What is injection molding?
Injection molding is a manufacturing process for the mass-production of plastic components. More specific, each part will have the same shape and tolerances. In Injection Molding, polymer raw material granules are first melted and then injected under pressure into a mold. Once in the mold, the liquid plastic cools and solidifies. The materials used in injection molding are thermoplastic polymers that can be colored or filled with other additives.
The majority of plastic parts are manufactured using injection molding: Electronic enclosures, parts for automotive and home appliances.
Injection molding is a widely used process because of the very low cost per unit when manufacturing high volumes. Low volume runs of 1000 – 5000 parts are possible. However a mold can produce from 100K to 1000K cycles. The cost of a plastic part varies from 0.01$ to 0.5$ for small components to 10$ for large parts between 0.5 to 1 kilogram. Injection molding offers high repeatability and flexibility in product design. The main restrictions on injection molding is the high initial investment for the mold. And you need to count the manufacturing time of the mold. This production time is minimum 4 weeks. It has to be said that nowadays the startup cost is a lot lower than in the early days of injection molding. It has become accessible for most business. Molds cost between 3000$ and 100K$ depending on the size and complexity of the product and the number of cavities in the mold.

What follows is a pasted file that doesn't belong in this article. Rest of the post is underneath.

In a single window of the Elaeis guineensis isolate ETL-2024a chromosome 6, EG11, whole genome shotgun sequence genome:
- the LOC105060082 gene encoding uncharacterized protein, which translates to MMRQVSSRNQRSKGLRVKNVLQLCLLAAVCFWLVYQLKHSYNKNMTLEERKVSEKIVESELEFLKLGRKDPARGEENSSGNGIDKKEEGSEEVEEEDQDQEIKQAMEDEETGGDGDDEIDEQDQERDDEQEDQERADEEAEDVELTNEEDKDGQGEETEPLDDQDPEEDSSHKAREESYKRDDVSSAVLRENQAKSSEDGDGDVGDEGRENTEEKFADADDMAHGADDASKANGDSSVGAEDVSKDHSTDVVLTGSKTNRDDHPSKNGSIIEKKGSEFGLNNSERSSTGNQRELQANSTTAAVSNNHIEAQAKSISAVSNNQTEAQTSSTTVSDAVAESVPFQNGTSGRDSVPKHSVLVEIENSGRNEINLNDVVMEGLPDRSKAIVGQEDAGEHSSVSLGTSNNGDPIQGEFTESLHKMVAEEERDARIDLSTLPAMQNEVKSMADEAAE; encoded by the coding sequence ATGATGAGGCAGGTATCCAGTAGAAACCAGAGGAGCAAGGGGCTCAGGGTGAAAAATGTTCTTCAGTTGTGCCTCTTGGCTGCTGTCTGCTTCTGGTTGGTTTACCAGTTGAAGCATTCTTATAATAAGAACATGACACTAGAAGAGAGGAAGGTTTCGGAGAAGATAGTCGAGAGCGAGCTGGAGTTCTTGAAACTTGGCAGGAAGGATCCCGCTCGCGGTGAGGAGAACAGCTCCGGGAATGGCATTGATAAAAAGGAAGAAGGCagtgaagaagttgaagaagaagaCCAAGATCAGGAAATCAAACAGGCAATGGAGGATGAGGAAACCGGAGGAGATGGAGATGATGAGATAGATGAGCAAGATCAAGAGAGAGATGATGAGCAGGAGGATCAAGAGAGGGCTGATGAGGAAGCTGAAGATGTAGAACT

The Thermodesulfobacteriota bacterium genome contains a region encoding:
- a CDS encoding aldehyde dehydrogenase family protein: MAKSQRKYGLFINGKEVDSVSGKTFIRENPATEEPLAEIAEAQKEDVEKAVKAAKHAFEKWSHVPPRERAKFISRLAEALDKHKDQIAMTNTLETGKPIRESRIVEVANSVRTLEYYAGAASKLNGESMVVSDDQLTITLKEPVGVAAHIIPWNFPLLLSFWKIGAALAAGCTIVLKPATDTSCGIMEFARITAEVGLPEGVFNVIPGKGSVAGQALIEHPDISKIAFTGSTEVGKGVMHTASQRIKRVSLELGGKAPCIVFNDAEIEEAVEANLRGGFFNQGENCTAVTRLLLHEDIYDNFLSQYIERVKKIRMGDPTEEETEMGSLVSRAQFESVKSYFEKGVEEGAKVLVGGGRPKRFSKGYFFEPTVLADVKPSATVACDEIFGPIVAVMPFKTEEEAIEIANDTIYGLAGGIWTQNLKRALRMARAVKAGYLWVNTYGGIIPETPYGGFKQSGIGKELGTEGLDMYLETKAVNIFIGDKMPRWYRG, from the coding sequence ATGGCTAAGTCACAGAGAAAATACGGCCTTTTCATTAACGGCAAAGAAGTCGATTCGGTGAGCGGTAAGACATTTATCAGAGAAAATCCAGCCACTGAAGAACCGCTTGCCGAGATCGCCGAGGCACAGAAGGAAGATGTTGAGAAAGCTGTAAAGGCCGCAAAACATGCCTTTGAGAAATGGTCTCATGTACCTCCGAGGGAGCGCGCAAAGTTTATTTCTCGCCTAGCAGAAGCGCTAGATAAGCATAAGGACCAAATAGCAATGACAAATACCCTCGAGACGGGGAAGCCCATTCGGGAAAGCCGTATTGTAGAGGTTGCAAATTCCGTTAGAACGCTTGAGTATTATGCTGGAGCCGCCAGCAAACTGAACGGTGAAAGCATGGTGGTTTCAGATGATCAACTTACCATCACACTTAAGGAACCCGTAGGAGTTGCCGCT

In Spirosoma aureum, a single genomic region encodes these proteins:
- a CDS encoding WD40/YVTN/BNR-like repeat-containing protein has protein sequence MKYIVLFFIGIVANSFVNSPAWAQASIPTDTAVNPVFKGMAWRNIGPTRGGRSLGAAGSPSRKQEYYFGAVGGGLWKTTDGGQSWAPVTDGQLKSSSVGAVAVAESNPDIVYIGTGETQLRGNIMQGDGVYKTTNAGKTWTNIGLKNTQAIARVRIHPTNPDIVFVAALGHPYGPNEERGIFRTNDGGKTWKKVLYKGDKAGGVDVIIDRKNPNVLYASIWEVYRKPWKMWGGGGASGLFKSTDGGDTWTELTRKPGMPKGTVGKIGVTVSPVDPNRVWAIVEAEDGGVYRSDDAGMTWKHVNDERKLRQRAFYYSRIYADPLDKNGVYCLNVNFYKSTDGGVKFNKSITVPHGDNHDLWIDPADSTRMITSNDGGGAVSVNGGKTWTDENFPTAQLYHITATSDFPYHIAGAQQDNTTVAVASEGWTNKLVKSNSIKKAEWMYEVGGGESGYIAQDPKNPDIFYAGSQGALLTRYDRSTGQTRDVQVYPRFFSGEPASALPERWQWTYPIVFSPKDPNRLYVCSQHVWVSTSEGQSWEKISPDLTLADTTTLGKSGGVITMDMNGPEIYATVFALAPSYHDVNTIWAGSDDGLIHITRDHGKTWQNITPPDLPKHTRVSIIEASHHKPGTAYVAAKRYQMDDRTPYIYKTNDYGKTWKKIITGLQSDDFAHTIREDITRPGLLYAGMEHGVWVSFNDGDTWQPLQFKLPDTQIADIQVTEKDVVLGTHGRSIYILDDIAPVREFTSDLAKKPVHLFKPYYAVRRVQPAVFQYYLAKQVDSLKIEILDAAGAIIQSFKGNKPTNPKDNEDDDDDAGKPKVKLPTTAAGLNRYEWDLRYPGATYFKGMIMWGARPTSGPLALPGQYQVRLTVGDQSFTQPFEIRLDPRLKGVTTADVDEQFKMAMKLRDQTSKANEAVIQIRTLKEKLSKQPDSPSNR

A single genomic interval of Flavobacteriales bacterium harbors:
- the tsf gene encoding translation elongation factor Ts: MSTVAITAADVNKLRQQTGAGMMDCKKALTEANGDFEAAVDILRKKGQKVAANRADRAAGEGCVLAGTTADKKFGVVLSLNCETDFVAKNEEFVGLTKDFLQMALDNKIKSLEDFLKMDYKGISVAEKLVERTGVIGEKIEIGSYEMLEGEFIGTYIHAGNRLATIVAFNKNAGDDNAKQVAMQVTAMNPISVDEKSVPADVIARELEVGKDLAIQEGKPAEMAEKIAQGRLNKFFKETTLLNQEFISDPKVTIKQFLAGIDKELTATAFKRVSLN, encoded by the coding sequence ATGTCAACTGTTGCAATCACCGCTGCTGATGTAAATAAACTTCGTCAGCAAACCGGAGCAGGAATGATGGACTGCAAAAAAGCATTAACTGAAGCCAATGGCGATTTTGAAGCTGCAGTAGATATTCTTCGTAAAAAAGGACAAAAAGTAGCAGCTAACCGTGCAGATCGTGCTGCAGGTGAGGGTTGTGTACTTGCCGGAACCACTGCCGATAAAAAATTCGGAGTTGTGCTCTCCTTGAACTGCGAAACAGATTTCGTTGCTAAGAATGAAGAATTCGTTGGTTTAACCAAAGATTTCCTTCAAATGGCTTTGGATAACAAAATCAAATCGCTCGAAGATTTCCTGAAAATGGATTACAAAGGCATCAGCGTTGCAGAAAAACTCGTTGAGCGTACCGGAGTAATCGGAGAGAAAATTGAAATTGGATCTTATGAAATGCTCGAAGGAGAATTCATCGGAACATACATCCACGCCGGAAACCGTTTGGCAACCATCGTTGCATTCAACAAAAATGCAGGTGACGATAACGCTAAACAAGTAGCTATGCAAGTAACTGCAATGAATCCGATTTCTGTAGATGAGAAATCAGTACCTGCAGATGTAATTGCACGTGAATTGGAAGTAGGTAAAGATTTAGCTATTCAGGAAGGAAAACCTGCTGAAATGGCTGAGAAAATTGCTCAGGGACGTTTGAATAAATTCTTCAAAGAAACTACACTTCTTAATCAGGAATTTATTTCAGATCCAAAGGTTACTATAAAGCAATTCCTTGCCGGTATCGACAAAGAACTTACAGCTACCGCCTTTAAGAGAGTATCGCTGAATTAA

Commonly used plastic raw materials.
All thermoplastic materials can be injection molded. Some types of silicone and other thermoset resins are also compatible with the injection molding process. The most commonly used materials in injection molding are:
- Polypropylene (PP):~38% of global production
- ABS:~27% of global production
- Polyethylene (PE):~15% of global production
- Polystyrene (PS):~8% of global production